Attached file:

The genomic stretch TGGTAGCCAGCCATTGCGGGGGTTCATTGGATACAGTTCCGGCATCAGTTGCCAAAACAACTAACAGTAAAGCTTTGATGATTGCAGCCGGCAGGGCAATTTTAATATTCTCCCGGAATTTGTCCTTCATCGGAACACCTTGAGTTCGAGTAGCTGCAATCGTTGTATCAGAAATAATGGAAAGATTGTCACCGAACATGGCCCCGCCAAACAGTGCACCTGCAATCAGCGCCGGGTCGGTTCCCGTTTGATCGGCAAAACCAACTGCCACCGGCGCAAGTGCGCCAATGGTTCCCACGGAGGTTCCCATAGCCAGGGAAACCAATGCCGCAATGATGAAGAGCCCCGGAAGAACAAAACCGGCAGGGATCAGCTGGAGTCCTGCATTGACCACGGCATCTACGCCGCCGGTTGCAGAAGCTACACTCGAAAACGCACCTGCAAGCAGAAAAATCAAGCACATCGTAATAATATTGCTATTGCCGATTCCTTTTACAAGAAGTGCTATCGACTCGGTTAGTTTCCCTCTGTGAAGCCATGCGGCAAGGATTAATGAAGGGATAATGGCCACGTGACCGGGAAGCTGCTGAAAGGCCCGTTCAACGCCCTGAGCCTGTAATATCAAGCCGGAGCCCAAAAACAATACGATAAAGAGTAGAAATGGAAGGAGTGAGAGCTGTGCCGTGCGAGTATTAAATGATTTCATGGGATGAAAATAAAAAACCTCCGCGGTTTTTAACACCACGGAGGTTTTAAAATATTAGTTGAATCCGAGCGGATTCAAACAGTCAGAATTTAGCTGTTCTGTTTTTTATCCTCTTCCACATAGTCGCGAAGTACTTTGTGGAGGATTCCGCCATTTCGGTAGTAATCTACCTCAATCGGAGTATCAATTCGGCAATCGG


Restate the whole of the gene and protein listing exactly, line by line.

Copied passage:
The genomic stretch TGGTAGCCAGCCATTGCGGGGGTTCATTGGATACAGTTCCGGCATCAGTTGCCAAAACAACTAACAGTAAAGCTTTGATGATTGCAGCCGGCAGGGCAATTTTAATATTCTCCCGGAATTTGTCCTTCATCGGAACACCTTGAGTTCGAGTAGCTGCAATCGTTGTATCAGAAATAATGGAAAGATTGTCACCGAACATGGCCCCGCCAAACAGTGCACCTGCAATCAGCGCCGGGTCGGTTCCCGTTTGATCGGCAAAACCAACTGCCACCGGCGCAAGTGCGCCAATGGTTCCCACGGAGGTTCCCATAGCCAGGGAAACCAATGCCGCAATGATGAAGAGCCCCGGAAGAACAAAACCGGCAGGGATCAGCTGGAGTCCTGCATTGACCACGGCATCTACGCCGCCGGTTGCAGAAGCTACACTCGAAAACGCACCTGCAAGCAGAAAAATCAAGCACATCGTAATAATATTGCTATTGCCGATTCCTTTTACAAGAAGTGCTATCGACTCGGTTAGTTTCCCTCTGTGAAGCCATGCGGCAAGGATTAATGAAGGGATAATGGCCACGTGACCGGGAAGCTGCTGAAAGGCCCGTTCAACGCCCTGAGCCTGTAATATCAAGCCGGAGCCCAAAAACAATACGATAAAGAGTAGAAATGGAAGGAGTGAGAGCTGTGCCGTGCGAGTATTAAATGATTTCATGGGATGAAAATAAAAAACCTCCGCGGTTTTTAACACCACGGAGGTTTTAAAATATTAGTTGAATCCGAGCGGATTCAAACAGTCAGAATTTAGCTGTTCTGTTTTTTATCCTCTTCCACATAGTCGCGAAGTACTTTGTGGAGGATTCCGCCATTTCGGTAGTAATCTACCTCAATCGGAGTATCAATTCGGCAATCGG